BACKGROUND - The long-term impact of chronic heart failure management programs over the typical life span of affected individuals is unknown. METHODS AND RESULTS - The effects of a nurse-led, multidisciplinary, home-based intervention (HBI) in a typically elderly cohort of patients with chronic heart failure initially randomized to either HBI (n=149) or usual postdischarge care (UC) (n=148) after a short-term hospitalization were studied for up to 10 years of follow-up (minimum 7.5 years of follow-up). Study end points were all-cause mortality, event-free survival (event was defined as death or unplanned hospitalization), recurrent hospital stay, and cost per life-year gained. Median survival in the HBI cohort was almost twice that of UC (40 versus 22 months; P<0.001), with fewer deaths overall (HBI, 77% versus 89%; adjusted relative risk, 0.74; 95% CI, 0.53 to 0.80; P<0.001). HBI was associated with prolonged event-free survival (median, 7 versus 4 months; P<0.01). HBI patients had more unplanned readmissions (560 versus 550) but took 7 years to overtake UC; the rates of readmission (2.04±3.23 versus 3.66±7.62 admissions; P<0.05) and related hospital stay (14.8±23.0 versus 28.4±53.4 days per patient per year; P<0.05) were significantly lower in the HBI group. HBI was associated with 120 more life-years per 100 patients treated compared with UC (405 versus 285 years) at a cost of $1729 per additional life-year gained when we accounted for healthcare costs including the HBI. CONCLUSIONS - In altering the natural history of chronic heart failure relative to UC (via prolonged survival and reduced frequency of recurrent hospitalization), HBI is a remarkably cost- and time-effective strategy over the longer term.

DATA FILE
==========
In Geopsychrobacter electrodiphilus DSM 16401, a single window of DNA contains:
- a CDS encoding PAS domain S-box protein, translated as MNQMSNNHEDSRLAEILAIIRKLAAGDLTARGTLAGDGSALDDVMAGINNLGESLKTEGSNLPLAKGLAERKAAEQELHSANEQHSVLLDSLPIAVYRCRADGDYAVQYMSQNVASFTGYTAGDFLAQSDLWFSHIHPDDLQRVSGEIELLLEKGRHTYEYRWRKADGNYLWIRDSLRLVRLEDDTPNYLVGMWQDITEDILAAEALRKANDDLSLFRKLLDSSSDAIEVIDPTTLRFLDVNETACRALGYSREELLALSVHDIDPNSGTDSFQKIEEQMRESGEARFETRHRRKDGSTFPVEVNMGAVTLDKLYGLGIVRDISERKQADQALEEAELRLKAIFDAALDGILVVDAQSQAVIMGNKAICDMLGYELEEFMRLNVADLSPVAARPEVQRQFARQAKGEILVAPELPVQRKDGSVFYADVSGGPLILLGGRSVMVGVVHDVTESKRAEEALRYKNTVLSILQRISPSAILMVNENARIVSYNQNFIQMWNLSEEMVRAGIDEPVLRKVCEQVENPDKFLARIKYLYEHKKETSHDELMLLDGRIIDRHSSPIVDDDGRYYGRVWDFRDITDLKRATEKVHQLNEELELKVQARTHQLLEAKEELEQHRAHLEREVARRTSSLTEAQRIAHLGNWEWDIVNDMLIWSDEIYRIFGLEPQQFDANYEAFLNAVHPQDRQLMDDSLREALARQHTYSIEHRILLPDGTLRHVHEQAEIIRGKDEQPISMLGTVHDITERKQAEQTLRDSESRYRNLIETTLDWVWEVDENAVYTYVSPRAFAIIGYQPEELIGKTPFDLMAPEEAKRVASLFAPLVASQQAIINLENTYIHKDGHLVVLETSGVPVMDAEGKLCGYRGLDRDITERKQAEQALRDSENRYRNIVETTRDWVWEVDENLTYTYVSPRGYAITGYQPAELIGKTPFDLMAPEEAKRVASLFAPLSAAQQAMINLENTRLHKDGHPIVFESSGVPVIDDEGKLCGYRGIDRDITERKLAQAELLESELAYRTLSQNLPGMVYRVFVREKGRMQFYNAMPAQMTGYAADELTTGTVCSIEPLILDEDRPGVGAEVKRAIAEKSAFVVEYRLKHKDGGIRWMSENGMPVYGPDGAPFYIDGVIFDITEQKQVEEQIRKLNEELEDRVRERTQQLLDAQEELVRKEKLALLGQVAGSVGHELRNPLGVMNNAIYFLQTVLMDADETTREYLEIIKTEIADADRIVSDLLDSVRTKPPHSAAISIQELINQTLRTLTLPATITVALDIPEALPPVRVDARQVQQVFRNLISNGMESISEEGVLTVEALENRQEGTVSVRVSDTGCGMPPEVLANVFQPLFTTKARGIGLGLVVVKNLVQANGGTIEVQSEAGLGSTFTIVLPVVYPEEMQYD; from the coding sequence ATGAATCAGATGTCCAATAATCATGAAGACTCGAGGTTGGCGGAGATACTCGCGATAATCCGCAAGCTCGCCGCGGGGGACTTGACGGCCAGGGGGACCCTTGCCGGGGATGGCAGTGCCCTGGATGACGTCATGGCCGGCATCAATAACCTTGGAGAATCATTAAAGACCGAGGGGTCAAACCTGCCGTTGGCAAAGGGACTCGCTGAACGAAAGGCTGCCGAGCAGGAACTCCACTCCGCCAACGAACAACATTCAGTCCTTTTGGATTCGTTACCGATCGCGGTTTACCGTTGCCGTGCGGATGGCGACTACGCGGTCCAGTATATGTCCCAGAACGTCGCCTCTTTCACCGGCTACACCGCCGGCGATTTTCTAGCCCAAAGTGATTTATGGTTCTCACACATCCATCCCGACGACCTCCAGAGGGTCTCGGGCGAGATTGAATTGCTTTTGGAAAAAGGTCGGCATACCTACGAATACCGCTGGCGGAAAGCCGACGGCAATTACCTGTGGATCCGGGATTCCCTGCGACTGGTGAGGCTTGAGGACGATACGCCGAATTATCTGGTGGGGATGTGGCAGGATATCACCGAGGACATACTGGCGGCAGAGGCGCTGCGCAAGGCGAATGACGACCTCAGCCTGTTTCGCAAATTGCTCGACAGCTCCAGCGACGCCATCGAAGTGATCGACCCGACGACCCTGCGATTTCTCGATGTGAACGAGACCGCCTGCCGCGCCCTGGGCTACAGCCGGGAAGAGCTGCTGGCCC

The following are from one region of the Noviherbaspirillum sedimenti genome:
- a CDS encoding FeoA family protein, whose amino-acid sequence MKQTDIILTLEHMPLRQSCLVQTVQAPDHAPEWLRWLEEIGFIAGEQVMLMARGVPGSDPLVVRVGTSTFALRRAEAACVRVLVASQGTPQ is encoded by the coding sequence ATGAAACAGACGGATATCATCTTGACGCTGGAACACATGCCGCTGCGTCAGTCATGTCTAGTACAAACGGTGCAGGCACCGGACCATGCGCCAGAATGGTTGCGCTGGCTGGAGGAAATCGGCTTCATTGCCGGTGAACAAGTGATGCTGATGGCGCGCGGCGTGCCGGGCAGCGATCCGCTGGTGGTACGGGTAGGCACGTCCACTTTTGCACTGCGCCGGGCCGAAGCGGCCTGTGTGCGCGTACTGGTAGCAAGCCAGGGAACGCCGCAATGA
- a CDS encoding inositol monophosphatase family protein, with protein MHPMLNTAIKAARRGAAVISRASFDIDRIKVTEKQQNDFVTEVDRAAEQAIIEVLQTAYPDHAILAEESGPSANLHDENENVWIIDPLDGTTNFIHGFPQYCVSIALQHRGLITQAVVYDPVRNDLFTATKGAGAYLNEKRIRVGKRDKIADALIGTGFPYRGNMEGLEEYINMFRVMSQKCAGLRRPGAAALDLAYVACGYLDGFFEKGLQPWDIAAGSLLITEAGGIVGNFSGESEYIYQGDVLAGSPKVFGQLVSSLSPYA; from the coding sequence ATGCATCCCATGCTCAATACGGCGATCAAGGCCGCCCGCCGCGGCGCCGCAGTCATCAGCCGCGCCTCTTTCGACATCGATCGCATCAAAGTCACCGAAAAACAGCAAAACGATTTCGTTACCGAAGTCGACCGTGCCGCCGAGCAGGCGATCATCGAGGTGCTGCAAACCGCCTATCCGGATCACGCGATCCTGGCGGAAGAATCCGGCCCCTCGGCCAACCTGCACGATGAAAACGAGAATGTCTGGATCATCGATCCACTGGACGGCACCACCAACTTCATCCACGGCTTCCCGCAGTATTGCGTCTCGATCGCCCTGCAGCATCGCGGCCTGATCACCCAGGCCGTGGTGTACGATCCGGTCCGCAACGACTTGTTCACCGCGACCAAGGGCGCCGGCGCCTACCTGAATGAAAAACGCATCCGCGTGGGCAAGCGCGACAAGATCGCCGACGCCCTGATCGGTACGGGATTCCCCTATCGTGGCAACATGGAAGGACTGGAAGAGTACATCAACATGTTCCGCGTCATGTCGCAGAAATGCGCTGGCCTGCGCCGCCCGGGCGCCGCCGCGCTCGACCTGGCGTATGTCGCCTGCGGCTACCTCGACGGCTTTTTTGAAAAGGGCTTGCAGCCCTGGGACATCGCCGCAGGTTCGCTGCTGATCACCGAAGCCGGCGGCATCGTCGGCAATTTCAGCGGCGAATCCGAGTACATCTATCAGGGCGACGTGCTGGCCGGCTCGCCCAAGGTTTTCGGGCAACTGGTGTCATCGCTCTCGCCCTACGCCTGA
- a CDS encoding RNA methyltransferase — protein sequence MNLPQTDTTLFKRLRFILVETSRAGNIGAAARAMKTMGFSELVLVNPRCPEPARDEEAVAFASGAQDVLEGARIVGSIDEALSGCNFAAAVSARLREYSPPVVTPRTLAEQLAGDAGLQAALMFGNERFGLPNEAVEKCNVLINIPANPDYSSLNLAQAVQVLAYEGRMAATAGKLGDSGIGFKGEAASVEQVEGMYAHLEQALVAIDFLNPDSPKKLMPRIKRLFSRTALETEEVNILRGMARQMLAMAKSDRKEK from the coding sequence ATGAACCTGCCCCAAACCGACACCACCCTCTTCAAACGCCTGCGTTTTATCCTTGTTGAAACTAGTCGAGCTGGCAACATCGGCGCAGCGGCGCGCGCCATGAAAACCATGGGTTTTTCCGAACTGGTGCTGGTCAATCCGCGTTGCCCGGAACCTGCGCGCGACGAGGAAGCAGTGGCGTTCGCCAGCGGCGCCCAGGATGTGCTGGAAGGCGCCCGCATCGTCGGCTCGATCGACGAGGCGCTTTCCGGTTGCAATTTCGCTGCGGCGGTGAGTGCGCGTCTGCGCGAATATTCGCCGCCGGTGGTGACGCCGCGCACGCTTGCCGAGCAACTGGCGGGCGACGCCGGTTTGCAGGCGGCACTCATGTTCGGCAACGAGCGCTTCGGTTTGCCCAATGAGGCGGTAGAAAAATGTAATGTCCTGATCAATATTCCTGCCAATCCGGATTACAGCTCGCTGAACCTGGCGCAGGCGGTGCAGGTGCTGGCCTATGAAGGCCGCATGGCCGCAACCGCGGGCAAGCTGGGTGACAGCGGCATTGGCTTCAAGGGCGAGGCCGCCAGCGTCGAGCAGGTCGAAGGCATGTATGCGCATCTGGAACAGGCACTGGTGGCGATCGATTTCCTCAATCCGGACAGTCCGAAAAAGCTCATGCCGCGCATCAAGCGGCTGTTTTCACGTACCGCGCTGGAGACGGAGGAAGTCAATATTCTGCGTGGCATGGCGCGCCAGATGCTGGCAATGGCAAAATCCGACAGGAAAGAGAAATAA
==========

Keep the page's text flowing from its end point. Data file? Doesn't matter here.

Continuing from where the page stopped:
- Cost-benefit analysis
- Heart failure